Monthly Round Up

Working for You – March 2019

In the constituency

Over the past month many constituents have been writing to me about to me about the debates scheduled for yesterday, 14th March, worried about the effect future trade deals could have on our NHS and other public services, and regarding the Agriculture Bill, concerned with protecting our high food standards, post Brexit.  I was able to ask questions in the House of Commons on this. I continue to be contacted each week by a large number of constituents sharing a range of views on Brexit, over half of which include a call for a second referendum.

A number of constituents have written to share their views that schools must be given funding for the safe removal of asbestos and several constituents have requested I put pressure on the Prime Minister to ensure the rules on earthquakes in our fracking legislation are not watered down.

My team have had a busy month with casework on behalf of constituents, with requests for help with Home Office issues, and yet further incidences where constituents’ fluctuating income or employer pay schedules are leading to indefensible losses of Universal Credit income.

I was pleased to see a great turnout for the DKMS Bhangra Ball event at Empire at the beginning of March which raised much needed funds to increase their register of stem cell donors, and it was inspiring to see the talent on display at last week’s Bedfordshire Festival of Music Speech and Drama at the Corn Exchange.

Tomorrow I will be attending the Rail Campaign public meeting at Trinity Arts & Leisure and over the weekend have been invited to celebrate with Sri Guru Ravidass Sabha Bedford for the 642nd Birth Anniversary of Sat Guru Ravidass Maharaj Ji, at the procession through the town centre tomorrow, Saturday, and at the temple on Sunday. I will attend Holi celebrations on the 24th March at Goldington Green Cricket Club.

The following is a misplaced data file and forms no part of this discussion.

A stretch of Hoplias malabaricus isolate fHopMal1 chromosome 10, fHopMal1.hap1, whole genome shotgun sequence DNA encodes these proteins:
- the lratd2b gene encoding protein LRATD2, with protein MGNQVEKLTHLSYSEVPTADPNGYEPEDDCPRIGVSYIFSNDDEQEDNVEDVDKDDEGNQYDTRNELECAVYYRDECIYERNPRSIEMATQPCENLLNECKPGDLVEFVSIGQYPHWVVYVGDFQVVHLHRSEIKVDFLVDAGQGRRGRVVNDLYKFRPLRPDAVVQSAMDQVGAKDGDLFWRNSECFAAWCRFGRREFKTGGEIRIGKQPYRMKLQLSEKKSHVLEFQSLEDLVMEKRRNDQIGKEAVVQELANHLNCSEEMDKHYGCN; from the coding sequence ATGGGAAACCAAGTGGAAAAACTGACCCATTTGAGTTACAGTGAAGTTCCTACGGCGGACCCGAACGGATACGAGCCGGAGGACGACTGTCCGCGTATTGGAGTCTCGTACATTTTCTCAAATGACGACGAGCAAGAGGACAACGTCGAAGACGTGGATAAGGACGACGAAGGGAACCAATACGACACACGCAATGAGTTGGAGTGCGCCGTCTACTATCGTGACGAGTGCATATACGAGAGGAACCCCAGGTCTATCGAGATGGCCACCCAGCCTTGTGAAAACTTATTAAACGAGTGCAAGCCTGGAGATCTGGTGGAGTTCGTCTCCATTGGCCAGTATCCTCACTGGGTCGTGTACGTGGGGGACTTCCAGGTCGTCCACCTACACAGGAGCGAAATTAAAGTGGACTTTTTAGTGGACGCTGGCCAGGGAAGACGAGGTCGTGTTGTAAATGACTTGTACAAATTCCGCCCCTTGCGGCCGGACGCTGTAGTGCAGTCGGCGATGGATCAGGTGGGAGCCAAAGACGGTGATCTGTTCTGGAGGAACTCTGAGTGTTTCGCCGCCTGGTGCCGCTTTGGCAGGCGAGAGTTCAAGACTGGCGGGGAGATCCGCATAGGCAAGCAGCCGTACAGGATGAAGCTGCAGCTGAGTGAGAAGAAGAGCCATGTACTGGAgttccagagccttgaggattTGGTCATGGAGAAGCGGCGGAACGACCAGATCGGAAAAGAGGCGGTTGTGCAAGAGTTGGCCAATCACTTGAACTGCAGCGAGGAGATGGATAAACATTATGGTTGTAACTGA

In Parliament

Brexit debates continued to dominate proceedings in recent weeks, resulting in a series of votes across three days this week. Incredibly the Prime Minister looks set to bring her botched deal back to the commons for a third vote next week, but last night Parliament supported an extension to article 50, which will be requested of the EU if her deal is not agreed. Yesterday was not the right time to call for a second referendum, but I will set out my thoughts on Brexit in a separate post which I will publish later today.

I have spoken a number of times in the House of Commons on other issues. Click on the following links to read in full:

25 February 2019: Relationships and Sex Education

26 February 2019: Jammu & Kashmir

28 February: Net Zero Carbon Emissions: UK Progress

04 March: School Funding

04 March: Planning Reform – High Streets

14 March 2019: Leaving the EU: Agricultural Sector and Overseas Goods

Working for You – February 2019

In the constituency

I’ve been contacted by a number of concerned constituents in reaction to news that M&S in Bedford town centre will be closing on the 4th May, and have been in contact with senior M&S staff urging them to reconsider their decision. Many will have been following the M&S campaign online. M&S bosses told me this week that this is a commercial decision which is not influenced by high business rates or the market being held outside the store, and although the high rental costs were something of a factor, it’s simply the case that people do not spend enough money in town centre M&S stores any more, throughout the country.

I have received many more emails from constituents regarding Brexit, again representing a range of views. Constituents have written concerning amendments to the Agricultural Bill to control the use of pesticide, also regarding amendments to protect the environment to reverse the decimation of wildlife populations by restoring nature.